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Member Since 19 Oct 2007
Offline Last Active Oct 23 2016 07:47 PM

#5315761 Do you ever have to worry about your stories being stolen?

Posted by on 18 October 2016 - 08:32 PM

As an indie, the cost and time to worry about this is too high.

#5309760 Software design patterns for UI behaviors?

Posted by on 07 September 2016 - 01:03 AM

You can use MVC. Get data, get interface that needs the data, update it. Wait for callback if needed (animation callback, network callback, input callback, or whatever event callbacks).

As for your hide and close, not sure what you really wanna do about it, but you can use observer pattern, and register the functions (or any observer object you wish) which should be called (open/hide/close) by a specific button.

#5309571 How long would it take to get good at game art?

Posted by on 05 September 2016 - 06:34 PM

You got to keep practicing. Keep drawing.
Be curious on your drawing mistakes (read some drawing technique books so you can try out something you haven't tried before).
Take criticism (preferably from people you respect; mentor, friends who draw better or trying to be better like you [make an artist circle!]) so you can tell that there's something wrong with your drawing that you couldn't see.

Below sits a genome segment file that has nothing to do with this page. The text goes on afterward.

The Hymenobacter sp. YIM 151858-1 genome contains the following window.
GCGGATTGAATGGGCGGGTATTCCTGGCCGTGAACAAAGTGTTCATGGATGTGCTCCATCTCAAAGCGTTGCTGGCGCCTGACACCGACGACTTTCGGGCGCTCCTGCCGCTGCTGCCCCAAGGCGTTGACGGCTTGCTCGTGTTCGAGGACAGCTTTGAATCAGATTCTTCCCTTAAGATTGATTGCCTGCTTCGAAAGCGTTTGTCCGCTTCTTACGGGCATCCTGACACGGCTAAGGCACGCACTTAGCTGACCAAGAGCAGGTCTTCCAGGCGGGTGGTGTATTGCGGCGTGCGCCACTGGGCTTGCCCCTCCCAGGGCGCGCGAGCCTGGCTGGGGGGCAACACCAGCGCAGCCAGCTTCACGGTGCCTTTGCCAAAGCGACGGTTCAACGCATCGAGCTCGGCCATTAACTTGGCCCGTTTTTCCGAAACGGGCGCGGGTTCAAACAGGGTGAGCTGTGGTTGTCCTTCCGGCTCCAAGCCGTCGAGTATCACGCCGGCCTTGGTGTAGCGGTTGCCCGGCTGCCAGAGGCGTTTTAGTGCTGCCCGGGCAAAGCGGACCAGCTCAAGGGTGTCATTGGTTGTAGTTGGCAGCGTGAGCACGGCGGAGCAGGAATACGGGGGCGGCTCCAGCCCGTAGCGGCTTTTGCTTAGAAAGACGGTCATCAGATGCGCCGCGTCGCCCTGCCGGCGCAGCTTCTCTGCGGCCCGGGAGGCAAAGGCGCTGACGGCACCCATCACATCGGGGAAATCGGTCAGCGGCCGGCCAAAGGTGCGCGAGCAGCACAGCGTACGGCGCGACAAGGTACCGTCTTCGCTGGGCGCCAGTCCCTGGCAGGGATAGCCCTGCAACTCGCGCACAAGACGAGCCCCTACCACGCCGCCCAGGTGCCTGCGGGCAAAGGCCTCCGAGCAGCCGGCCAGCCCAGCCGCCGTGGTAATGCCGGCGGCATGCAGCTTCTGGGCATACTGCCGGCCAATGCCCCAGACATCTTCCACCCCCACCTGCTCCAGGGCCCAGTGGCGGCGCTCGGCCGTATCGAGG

There really is no other way I think.

#5307180 Is it inefficient to use Unity to turn 32kb of Javascript into a mobile app?...

Posted by on 22 August 2016 - 06:35 AM

If you are using pure JS, you can use cocos2d-js library or Phaser. You can use three.js for 3D. Wrap them with Crosswalk so it focuses on Chromium browser engine and not worry much on device differences (except for WebGL device-level features). That should give only what you need and definitely lower the file size and initial loading time.